Ms Fatima Claros, 25, and Ms Yurexi Quinones, 24, were in tears outside the White House as Attorney-General Jeff Sessions cancelled Barack Obama-era legislation that had allowed them to stay in the United States after arriving years ago as children.
Ms Claros (from El Salvador) and Ms Quinones (Mexico)went to school in the US and continue to study and work in the country. They are among about 800,000 "Dreamers" allowed under the Deferred Action for Childhood Arrivals (Daca) programme to study and work in the US who face possible deportation at the end of their current visas.
The decision was expected, having been a campaign pledge by Mr Donald Trump last year, and broad details emerged before it was announced. The logic behind the decision was that then President Obama acted unconstitutionally by outflanking Congress, and that "Dreamers" were depriving Americans of jobs.
Mr Obama's executive order was signed in 2012. It amounted to an amnesty and prompted thousands of children of illegal immigrants to come forward and enter mainstream American life.
By far the largest group benefiting from the Daca programme are Mexicans, followed by Guatemalans, Koreans, El Salvadorans and Filipinos. The list includes young people from China and India. Today, Daca recipients range in age from 15 to 36, with the majority being adults.
Congress has now been given six months to reform the US' immigration laws - leaving some hope for Dreamers to be allowed to stay.
We shouldn't threaten the future of this group of young people who are here through no fault of their own, who pose no threat, who are not taking away anything from the rest of us... Kicking them out won't lower the unemployment rate, or lighten anyone's taxes, or raise anybody's wages.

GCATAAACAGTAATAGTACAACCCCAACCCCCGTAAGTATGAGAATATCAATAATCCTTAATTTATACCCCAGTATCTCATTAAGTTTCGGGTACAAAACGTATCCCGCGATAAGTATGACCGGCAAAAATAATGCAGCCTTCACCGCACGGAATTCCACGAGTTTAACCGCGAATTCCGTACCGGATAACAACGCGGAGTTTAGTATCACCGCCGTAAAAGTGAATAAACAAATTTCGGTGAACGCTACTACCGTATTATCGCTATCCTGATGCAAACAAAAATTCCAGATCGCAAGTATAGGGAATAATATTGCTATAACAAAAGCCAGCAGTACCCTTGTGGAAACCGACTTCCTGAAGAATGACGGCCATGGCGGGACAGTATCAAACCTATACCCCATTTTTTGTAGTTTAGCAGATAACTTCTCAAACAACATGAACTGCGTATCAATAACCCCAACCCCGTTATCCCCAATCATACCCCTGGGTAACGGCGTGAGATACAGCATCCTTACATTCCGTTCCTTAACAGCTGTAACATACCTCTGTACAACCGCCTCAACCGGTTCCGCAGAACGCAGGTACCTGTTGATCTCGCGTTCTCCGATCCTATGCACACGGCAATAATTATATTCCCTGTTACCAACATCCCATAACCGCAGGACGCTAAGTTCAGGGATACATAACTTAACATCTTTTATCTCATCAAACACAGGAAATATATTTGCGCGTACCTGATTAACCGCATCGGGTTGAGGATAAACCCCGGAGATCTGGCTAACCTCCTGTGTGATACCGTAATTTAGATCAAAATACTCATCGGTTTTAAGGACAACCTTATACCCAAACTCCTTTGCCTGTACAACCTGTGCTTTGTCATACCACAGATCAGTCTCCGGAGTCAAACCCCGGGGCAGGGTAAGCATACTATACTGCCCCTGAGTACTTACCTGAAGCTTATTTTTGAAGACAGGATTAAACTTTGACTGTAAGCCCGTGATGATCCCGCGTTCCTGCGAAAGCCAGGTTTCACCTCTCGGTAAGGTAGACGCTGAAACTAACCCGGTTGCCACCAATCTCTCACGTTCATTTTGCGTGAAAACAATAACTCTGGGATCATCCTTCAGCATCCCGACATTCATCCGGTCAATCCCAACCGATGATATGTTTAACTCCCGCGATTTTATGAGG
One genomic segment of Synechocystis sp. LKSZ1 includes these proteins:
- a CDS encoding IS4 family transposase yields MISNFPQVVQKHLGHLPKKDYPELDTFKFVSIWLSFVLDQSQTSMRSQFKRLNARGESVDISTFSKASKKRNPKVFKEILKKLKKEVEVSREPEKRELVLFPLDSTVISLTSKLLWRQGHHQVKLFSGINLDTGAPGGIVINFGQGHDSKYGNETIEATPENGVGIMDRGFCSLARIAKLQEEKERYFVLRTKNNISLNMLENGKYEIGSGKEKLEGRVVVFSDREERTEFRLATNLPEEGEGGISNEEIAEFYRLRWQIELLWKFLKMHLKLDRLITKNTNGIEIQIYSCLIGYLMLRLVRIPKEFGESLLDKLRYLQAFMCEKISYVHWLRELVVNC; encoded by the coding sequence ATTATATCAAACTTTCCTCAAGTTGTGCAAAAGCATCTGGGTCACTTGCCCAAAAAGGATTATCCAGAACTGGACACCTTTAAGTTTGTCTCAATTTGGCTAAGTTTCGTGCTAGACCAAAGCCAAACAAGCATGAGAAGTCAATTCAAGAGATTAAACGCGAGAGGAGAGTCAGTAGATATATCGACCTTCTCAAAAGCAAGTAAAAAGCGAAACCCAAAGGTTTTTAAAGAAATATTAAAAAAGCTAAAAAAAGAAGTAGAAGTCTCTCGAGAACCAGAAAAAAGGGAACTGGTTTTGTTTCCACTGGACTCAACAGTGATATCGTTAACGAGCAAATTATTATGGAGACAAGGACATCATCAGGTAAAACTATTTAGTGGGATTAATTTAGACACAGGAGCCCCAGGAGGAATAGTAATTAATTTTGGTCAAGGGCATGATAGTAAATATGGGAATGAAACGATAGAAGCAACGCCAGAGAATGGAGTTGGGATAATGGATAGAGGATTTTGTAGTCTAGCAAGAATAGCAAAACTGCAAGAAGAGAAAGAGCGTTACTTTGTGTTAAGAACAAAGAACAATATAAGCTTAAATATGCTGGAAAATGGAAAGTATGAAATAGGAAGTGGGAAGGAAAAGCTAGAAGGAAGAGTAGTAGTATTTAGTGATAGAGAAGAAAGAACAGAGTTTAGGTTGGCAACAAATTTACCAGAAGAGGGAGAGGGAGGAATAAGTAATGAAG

MR BARACK OBAMA, writing on Facebook.
But the decision immediately triggered an outpouring of condemnation, including a rare rebuke from Mr Obama. "Let's be clear: the action taken today isn't required legally. It's a political decision, and a moral question," Mr Obama said in a lengthy Facebook post.
"We shouldn't threaten the future of this group of young people who are here through no fault of their own, who pose no threat, who are not taking away anything from the rest of us," he wrote. "Kicking them out won't lower the unemployment rate, or lighten anyone's taxes, or raise anybody's wages."
Criticism came from both sides of the aisle: Republican Senator John McCain, in a statement, said the decision was the wrong approach to immigration policy.
Republican Senator Jeff Flake, in a series of tweets, was hopeful Congress would be able to address the issue of Daca without deportations.
"Congress must act immediately to pass permanent, stand-alone legislation to lawfully ensure that children who were brought here by their parents, through no fault of their own, are able to stay and finish their education and continue to contribute to society," he said.
The Daca programme applies only to those who have lived in the US for at least five years and have no criminal record. Many Dreamers now have regular jobs. Over 250 serve in the US armed forces.
In the 200-300 strong crowd outside the White House in Washington on Tuesday, Ms Quinones, struggling to keep her emotions in check, told The Straits Times her parents were now residents of the US and her sister is a citizen.
Her own visa expires next March, after which she may be deported to Mexico, which she has never been back to since she arrived in the US.
Her voice cracking with emotion, she said: "I have spoken to lawyers, I may have no choice. I came when I was eight years old. I will continue to protest until they renew Daca or come up with a better plan."